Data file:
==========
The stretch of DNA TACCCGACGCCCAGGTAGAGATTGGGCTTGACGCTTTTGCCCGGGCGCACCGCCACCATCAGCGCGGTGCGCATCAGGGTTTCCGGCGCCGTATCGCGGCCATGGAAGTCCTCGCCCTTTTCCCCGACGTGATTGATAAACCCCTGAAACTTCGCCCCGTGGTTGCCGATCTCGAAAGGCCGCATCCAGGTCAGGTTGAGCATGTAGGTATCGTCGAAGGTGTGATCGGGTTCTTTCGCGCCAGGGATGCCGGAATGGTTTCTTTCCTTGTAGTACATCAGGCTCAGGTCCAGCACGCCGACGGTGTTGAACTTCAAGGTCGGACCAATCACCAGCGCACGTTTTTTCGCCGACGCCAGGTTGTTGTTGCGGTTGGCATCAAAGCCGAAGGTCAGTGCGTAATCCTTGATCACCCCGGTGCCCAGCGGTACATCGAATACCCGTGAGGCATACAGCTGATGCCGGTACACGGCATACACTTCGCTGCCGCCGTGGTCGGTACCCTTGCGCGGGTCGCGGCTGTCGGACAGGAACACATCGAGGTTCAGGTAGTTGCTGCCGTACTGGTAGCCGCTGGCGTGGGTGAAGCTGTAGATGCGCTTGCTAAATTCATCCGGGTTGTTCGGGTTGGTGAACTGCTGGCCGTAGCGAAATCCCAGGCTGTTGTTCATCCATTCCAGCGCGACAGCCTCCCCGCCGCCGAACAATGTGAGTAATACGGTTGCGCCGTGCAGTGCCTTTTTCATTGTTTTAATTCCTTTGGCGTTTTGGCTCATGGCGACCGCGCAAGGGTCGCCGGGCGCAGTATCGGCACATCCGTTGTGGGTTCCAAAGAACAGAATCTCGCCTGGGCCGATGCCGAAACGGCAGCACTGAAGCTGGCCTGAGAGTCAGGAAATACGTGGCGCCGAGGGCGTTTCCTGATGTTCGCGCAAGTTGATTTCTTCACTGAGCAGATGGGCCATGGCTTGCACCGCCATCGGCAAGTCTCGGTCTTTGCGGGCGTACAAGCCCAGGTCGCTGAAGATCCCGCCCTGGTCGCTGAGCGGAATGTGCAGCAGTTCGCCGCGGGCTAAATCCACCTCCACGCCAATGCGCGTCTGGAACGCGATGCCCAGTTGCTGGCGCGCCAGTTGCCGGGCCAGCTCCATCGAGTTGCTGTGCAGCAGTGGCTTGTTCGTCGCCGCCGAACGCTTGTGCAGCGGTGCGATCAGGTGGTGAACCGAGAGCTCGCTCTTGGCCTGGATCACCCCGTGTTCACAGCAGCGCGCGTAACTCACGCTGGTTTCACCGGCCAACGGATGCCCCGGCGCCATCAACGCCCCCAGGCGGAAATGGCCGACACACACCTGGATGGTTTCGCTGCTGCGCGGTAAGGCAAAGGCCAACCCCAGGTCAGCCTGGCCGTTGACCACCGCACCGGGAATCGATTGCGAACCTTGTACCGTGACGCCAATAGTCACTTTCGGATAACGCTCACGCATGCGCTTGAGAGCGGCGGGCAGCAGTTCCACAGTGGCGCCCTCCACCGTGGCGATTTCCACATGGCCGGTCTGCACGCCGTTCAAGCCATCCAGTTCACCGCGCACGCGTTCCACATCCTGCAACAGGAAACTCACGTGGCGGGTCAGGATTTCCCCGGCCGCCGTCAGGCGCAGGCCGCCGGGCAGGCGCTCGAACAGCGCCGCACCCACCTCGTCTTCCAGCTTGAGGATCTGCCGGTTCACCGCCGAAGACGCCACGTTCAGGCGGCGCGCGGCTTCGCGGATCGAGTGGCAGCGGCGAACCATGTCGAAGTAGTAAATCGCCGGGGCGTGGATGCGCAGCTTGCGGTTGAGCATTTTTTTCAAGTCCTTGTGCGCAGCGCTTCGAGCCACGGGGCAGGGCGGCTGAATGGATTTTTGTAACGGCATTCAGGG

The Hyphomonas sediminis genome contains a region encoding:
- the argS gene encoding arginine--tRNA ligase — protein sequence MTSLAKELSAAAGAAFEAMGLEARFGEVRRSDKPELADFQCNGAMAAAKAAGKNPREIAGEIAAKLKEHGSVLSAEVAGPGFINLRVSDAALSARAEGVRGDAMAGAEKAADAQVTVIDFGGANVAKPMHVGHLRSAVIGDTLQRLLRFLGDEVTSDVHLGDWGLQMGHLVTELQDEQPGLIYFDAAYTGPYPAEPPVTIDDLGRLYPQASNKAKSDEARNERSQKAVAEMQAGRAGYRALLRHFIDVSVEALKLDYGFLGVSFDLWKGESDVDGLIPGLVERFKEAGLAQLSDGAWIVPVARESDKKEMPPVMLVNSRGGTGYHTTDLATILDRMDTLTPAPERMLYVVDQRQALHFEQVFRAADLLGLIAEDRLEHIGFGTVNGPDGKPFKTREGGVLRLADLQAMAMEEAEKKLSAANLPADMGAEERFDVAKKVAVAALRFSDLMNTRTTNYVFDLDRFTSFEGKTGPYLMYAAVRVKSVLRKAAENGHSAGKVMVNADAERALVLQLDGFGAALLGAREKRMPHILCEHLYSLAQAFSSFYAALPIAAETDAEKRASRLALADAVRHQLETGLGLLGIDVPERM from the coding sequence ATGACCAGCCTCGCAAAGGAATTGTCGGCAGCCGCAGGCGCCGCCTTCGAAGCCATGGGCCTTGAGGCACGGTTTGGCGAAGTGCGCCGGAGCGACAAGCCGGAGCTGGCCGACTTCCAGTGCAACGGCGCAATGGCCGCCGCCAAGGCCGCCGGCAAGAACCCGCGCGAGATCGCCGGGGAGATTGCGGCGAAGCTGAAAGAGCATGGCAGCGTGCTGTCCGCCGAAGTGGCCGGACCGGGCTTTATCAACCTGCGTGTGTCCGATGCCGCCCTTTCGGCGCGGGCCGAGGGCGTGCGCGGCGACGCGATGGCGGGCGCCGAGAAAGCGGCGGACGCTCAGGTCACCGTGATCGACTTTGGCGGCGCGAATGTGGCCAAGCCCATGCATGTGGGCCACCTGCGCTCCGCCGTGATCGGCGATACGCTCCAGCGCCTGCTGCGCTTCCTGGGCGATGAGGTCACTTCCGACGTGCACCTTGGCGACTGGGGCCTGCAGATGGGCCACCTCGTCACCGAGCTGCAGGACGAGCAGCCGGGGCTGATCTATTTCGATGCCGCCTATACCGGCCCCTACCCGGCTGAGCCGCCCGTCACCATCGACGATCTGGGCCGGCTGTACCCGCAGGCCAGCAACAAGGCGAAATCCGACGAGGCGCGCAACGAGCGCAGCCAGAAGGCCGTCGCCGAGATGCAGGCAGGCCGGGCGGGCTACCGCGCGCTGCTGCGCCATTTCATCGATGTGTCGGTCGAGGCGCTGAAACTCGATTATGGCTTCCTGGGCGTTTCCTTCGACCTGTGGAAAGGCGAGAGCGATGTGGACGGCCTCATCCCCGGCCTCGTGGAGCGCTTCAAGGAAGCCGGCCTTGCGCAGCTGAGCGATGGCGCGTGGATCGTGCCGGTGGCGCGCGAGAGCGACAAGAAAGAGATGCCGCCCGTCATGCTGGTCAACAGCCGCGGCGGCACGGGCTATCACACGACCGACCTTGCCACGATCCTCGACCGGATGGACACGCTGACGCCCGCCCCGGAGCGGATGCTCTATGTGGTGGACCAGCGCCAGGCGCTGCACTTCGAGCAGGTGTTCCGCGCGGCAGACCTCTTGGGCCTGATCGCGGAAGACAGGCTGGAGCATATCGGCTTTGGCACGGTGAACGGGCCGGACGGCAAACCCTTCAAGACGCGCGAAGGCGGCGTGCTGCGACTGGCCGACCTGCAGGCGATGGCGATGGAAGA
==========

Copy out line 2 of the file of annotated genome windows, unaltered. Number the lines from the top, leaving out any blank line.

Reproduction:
The Hyphomonas sediminis genome contains a region encoding: